The Lord Parades His Faithfulness Before His People
*Message starts at approximately the 27 minute mark.
I invite you to turn with me to Joshua chapter 3. In our passage today we are going to pick up again with Joshua and the Israelites. Chapter 1 told us that Joshua took over in the place of Moses. And Joshua began getting the tribes ready for taking the promised land.
We spent a couple weeks in chapter 2 studying Rahab. We got a sneak peek into what was going on across the River in Jericho.
But chapter 3 brings us back to Joshua and Israel. And we see them beginning to move forward on their conquest. Really, chapters three and four go together as they are telling one story. But this morning we’re going to just read chapter three.
But before we do, let me give you a little orientation to the text.
The Israelites are on the east side of the Jordan River, in the area of Moab. The Jordan River is barrier between them and Jericho. They are camped at a place called Shittim. And our passage is going to tell us that they move about 10 miles west to the Jordan River. And they are going to camp there, about a mile away from the Jordan River. You are going to hear that they will stay there for 3 days. Then on the 3rd day, they are going to make their advance across the river.
Now that you have a general orientation to what’s going on, let’s get into the text and hear what God says there.
[Read Joshua 3]
Well, the conquest of Canaan is about to commence. The Israelites end their wilderness wandering by camping out at the edge of the Jordan River. Chapters 3 and 4 tell us how the Israelites enter the Promised Land through the Jordan River. And it’s interesting that it comes with a bit of pomp and circumstance.
I don’t know if you caught this or not, but this passage is all about a parade.
The whole passage is about how the priests are to carry the ark, that most sacred piece of furniture for Israel, down to the Jordan River. And the Israelites are basically made to watch the whole thing. It’s a lot like a parade you might watch downtown.
Really, this box (that’s what the ark is), is the central focus of the passage. As a matter of fact, the ark is mentioned 17 times in these two chapters. While there is a lot that goes on in the text, the real focus is on this sacred piece of furniture.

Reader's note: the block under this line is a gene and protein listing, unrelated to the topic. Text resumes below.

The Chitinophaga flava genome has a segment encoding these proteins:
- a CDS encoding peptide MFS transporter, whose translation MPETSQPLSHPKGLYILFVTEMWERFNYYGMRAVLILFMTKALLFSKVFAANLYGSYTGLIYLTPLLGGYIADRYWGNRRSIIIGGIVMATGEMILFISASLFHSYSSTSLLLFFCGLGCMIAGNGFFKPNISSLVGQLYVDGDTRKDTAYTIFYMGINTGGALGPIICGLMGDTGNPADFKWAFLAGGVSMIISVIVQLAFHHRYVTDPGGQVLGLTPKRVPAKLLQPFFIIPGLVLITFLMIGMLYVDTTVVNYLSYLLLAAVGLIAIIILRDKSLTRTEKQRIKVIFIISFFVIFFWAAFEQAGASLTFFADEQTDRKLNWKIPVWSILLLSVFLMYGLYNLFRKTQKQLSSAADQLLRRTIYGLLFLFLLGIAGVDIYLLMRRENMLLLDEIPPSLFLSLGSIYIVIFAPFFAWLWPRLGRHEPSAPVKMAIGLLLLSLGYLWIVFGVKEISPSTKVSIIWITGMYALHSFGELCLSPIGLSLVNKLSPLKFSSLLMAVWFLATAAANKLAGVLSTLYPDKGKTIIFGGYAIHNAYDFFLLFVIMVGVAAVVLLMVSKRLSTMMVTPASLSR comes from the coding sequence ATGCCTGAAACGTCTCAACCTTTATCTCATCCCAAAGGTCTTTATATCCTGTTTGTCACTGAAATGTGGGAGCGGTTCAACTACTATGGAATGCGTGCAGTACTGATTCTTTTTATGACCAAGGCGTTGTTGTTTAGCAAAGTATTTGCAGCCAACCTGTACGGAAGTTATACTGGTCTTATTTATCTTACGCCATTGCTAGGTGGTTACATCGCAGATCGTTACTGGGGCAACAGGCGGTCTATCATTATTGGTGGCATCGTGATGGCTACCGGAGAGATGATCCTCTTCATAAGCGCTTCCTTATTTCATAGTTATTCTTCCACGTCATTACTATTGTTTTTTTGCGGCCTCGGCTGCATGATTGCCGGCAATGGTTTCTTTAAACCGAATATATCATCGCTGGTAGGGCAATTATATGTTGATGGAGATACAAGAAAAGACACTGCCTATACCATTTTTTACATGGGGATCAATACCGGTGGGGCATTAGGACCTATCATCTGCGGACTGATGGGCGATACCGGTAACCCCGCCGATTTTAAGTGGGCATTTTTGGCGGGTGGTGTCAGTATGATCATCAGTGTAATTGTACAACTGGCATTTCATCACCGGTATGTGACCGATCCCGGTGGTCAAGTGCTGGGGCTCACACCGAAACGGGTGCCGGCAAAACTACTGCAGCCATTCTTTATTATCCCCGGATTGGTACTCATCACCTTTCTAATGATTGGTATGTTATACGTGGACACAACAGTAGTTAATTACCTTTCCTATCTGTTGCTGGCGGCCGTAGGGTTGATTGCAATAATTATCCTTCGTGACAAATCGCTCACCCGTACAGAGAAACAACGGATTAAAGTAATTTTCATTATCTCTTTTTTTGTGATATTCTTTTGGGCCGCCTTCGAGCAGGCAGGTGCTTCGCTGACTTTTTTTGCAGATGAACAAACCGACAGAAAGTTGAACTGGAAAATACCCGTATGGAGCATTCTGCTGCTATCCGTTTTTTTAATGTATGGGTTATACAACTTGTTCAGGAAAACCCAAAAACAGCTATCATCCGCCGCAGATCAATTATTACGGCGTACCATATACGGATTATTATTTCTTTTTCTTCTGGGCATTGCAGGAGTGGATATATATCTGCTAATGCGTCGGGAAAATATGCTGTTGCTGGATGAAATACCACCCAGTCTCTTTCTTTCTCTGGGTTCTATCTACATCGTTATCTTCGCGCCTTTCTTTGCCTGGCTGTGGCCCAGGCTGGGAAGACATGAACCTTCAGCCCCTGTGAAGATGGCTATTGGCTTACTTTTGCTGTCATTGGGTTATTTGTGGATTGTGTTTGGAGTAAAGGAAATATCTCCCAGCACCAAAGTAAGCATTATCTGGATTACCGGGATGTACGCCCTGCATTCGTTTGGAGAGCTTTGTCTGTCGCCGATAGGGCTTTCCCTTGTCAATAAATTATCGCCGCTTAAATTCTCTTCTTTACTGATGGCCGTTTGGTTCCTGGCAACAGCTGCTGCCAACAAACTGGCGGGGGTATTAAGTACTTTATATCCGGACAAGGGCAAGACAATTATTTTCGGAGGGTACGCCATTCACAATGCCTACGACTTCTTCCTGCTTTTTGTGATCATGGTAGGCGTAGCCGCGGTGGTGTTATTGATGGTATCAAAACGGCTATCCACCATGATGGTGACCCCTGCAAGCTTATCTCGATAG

So visually and literarily, God wants you to zero in on this one item. And he does so because he wants to highlight himself. He doesn’t do this because he has some ego problem. He does this for you. He wants his people to understand that He is a faithful God. That He’s a God who is keeping his promises to His people.
Really, in this passage the Lord parades his faithfulness. And he does so that we might be made to trust and follow him all that much more.
So what I want to do is study this Ark of the Covenant. Since it is so central to what’s going on, I want us to zero in on this box and consider its name, nature, and nearness.
I. It’s name
In verse 3 you see that it mentions the “ark of the covenant of the LORD your God.” And throughout this passage, almost every time it mentions the ark, it is called “Ark of the Covenant.”
Now, keep in mind that whoever wrote this book had done it with his hand, using something like a quill and ink which he had to keep dipping into the ink well. And he’s writing on a precious piece of papyri. He didn’t just pick up a ream of papyri at Walmart. This stuff would have cost money and or time to make.
Now think about that as he writes these two chapters. Each time he has to write out “Ark of the Covenant….ark of the covenant….ark of the covenant.” There are only two or three times that he shortens it to just the word “ark.”
So you have to ask, why is he taking the extra time to spell out the whole name “ark of the covenant?” Why not abbreviate it and save some ink and paper, not to mention time. There’s got to be a reason for this.
And what other reason can it be for the simple fact that he wants to stress our God keeps his promises. You may say that this is not just a box that is paraded by the people, but the words “ark of the covenant” are a verbal parade. It is flaunting the fact that God has entered into a covenant with his people and the promises he had made to them and to their forefathers are being kept. God had entered into a covenant with Abraham and Moses and all the other patriarchs; he promised that he would give them the land. And now we are seeing him make good on these covenant promises.
All in all, this is just a way of reminding us that God does not forget his promises. God does not renege on what he has said. He is faithful, and he will do what he has sworn he would do.